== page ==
Green Lama #1 (from AC Comics): Give the writer props, he's striving to tell a more intellectual story full of allegory, nature of reality and a host of minor characters (AC’s Fem Force and Captain Paragon as well as golden-age heroes like the crossbow wielding Swift Arrow, Golden Lad, and Atoman). It just does exceed his grasp technically and most of the art is not up to the vast scope of the task either. There is a nice essay in the back about the inspirations fueling the book. Overall, the book has a very personal and raw feeling to it, as it tries to reach for the stars. Maybe if the first issue had been stretched out over two issues, trying not to cram so much, exposition, characters, plots, and concepts into just a single issue and instead allowed it to breathe somewhat and tighten the focus on just a few. It gets across the appreciation the writer has for the character and that feeling of potential that exists in so many characters from the golden-age, that almost anything was possible for them. I wanted to read more Green Lama when I was done and it made me wish I had picked up that Green Lama Archives which I ultimately passed on while I was in the store.

Hercules #1: One of the few times the previews got me to check out a
book, it's not just Hercules but a few of the Argonauts as well including
one of my favorite minor Greek heroes, Meleager. It’s interesting to see Iolaus and Autolycus, both characters on the Kevin Sorbo Hercules tv series. The artwork is just too dark, and as the cover is also, I’m lead to believe it’s somewhere at the separation stage, taking the colored artwork and converting it into files for printing. While Steranko does use a lot of dark colors, his stuff still generally prints better than the cover here. One writing quibble, when Hercules is introducing his group, the proper way to do it is in order they are standing, That way both the people he’s talking to as well as the readers actually know who’s who. If it wasn’t for Atalanta being the sole woman in the group and her name not matching where she was standing, I’d have the characters all mixed up.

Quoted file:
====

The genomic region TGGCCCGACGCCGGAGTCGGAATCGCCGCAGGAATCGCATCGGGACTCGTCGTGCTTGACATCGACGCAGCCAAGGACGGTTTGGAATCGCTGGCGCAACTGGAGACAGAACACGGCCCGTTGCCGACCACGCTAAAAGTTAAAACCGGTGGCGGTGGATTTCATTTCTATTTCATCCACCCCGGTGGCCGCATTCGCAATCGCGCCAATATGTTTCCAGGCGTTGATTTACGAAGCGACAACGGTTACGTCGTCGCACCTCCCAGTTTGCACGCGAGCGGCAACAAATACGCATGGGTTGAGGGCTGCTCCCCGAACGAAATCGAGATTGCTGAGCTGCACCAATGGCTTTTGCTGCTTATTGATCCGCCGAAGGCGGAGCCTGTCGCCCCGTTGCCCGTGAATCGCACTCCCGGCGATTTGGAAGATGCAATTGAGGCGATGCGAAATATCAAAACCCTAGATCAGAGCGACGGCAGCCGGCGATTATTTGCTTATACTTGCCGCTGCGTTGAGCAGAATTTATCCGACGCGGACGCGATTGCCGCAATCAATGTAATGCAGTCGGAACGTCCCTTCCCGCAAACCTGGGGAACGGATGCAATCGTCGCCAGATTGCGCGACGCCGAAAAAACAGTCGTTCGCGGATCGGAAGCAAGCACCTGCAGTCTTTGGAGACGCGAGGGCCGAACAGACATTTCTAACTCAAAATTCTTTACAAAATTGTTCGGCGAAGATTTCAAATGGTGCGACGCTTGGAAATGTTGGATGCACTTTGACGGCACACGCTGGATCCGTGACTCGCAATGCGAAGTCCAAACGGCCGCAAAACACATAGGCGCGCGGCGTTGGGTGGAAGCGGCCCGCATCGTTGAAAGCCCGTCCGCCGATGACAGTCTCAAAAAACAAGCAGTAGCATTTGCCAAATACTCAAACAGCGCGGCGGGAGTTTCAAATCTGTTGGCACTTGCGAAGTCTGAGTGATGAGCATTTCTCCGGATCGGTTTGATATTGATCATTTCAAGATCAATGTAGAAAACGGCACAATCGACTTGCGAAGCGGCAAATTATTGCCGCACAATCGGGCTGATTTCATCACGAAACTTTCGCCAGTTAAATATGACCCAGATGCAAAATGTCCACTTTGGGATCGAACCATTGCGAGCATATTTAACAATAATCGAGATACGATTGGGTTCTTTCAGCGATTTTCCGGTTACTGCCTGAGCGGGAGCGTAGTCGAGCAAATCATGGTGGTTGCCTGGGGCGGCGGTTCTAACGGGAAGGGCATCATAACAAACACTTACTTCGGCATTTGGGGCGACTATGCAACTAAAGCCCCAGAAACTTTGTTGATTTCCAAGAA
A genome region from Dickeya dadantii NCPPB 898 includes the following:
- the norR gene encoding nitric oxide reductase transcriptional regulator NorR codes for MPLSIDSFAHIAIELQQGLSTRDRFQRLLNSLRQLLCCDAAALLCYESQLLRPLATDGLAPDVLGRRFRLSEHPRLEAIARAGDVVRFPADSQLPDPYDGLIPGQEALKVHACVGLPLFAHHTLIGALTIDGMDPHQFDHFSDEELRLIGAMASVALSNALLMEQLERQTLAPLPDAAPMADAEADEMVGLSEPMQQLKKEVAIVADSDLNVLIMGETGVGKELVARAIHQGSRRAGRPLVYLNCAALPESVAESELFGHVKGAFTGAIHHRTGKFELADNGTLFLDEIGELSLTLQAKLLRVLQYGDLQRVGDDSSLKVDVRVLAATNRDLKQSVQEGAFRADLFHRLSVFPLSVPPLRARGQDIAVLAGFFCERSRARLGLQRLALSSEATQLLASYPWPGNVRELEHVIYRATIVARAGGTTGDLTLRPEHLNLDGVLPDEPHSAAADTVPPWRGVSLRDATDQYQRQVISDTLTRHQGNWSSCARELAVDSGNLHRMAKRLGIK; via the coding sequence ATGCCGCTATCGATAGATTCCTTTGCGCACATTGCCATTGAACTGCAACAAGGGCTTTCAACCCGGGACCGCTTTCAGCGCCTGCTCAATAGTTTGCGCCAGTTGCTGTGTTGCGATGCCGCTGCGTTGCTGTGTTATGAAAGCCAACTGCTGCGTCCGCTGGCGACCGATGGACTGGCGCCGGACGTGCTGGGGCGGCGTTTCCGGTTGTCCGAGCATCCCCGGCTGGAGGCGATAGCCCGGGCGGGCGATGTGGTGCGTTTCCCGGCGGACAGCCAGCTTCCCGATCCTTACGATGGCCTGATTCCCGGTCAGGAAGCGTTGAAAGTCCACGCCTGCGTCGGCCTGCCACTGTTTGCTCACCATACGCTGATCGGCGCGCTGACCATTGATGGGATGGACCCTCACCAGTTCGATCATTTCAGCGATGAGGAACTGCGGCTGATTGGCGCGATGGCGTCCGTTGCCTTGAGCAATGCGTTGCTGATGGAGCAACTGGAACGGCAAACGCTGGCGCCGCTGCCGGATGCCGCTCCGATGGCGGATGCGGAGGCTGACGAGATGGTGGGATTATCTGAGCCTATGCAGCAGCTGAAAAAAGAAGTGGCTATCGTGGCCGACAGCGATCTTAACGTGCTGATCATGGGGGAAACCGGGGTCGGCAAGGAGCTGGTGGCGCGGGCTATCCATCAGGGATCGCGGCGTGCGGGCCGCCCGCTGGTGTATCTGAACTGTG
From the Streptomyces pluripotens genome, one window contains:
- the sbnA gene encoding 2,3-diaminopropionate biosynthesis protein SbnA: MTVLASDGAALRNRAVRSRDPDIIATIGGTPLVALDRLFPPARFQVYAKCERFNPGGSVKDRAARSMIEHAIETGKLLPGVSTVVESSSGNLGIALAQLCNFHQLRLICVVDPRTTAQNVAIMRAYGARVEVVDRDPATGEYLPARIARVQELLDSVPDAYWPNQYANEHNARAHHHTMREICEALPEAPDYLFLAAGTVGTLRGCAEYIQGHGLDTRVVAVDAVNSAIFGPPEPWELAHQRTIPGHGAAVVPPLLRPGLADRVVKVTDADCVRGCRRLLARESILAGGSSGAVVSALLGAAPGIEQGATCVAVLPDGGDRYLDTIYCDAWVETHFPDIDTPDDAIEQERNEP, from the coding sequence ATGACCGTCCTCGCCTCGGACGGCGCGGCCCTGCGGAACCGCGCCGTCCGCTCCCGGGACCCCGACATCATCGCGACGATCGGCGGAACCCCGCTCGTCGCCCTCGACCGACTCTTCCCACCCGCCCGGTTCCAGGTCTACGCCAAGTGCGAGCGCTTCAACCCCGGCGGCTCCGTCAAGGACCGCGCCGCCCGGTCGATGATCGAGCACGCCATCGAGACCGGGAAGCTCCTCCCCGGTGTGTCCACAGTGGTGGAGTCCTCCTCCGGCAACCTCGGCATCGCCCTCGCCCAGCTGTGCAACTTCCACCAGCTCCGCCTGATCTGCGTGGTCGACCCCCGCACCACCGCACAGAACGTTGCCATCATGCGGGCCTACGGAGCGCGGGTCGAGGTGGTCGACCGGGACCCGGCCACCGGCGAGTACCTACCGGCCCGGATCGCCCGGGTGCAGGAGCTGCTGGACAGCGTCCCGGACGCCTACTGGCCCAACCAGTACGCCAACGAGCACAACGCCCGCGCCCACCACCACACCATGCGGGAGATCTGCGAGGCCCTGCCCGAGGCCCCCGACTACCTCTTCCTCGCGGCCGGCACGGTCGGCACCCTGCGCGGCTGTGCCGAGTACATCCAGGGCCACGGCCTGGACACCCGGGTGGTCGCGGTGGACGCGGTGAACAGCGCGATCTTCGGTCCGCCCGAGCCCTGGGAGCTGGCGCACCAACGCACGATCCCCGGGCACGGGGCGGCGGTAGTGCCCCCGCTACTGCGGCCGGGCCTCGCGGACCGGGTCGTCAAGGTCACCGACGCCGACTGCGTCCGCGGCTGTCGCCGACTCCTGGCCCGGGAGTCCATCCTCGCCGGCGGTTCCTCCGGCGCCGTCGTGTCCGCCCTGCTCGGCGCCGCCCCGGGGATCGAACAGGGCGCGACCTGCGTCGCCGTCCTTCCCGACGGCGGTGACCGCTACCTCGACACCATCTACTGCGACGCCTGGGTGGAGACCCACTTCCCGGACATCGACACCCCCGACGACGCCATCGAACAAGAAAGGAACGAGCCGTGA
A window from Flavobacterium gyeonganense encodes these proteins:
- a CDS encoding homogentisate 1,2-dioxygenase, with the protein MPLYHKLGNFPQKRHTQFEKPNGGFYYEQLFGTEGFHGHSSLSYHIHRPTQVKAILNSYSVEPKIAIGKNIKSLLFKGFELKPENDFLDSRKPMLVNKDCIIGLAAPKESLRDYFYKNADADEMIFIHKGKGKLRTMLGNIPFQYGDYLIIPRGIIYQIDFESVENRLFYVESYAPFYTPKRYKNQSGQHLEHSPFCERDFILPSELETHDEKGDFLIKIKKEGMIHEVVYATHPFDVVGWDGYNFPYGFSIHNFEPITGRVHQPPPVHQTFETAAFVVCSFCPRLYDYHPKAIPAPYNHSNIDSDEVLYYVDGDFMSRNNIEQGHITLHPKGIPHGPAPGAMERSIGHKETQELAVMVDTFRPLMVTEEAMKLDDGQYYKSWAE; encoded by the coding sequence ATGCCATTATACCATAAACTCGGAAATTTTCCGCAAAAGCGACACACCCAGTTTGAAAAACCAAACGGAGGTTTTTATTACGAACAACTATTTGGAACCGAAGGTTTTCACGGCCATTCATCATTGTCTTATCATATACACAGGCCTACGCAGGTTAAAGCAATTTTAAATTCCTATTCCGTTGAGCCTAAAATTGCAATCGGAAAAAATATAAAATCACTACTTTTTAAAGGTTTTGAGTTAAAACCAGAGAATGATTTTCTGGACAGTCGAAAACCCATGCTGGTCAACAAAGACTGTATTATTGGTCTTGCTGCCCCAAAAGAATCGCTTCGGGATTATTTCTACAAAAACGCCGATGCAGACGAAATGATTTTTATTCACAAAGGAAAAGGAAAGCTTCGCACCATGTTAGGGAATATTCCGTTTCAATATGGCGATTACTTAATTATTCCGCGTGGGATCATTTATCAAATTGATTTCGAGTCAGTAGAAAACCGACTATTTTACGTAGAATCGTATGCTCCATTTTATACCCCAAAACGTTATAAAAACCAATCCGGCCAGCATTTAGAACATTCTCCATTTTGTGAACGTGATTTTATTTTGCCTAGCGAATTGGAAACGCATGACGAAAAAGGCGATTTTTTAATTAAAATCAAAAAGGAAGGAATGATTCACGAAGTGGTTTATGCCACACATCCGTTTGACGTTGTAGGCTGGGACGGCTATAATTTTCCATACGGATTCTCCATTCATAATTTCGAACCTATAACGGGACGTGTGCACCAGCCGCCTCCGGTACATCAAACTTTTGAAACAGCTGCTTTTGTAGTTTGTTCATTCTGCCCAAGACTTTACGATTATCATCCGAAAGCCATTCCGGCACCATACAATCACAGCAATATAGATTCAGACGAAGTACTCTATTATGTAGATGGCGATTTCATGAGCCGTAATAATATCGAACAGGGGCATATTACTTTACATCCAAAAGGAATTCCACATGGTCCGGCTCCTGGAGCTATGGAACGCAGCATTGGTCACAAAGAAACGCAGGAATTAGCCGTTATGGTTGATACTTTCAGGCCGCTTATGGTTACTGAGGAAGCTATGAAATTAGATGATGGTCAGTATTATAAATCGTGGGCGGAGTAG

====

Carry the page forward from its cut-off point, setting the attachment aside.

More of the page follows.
JSA Classified: Starring Wildcat! While this issue concludes the current storyline, the next issue also stars Wildcat? The solo character stories are nice, and I love Wildcat but with the title name, I was hoping for some tales from the past actually starring the JSA or maybe some team-ups of different members from different incarnations of the teams.Really tired of the bandage wraps on Wildcat's hands. The great thing about his costume is the streamlined simplicity of it.

Challengers of the Unknown Showcase #2: It's the post Kirby stuff. Still looks great and it's hard to beat the price. I had waffled between the Green Lama Archives and this, but considering this book is ALL Challengers and the Archives aren’t even half Green Lama (and I’d read and/or owned several of those that are there already), I decided to go for the much cheaper Showcase. Look forward to reading those stories over time.

Those (not so) Esciting Previews:

Last Blog entry I talked about how previews are used and and not used online. Mainly that it just seems to be several pages taken out of the book without giving any thought if they actually do the job of enticing a would be reader. Instead of taking some random pages building the book up as something that’s a must read and exciting, often they seem to be pages of talking. Showing that the exciting looking previews of Captain Britain and MI 13 was probably more by accident than design, we have ones from The Avengers where not a single superhero appears in costume and in fact it’s mostly of people just sitting around.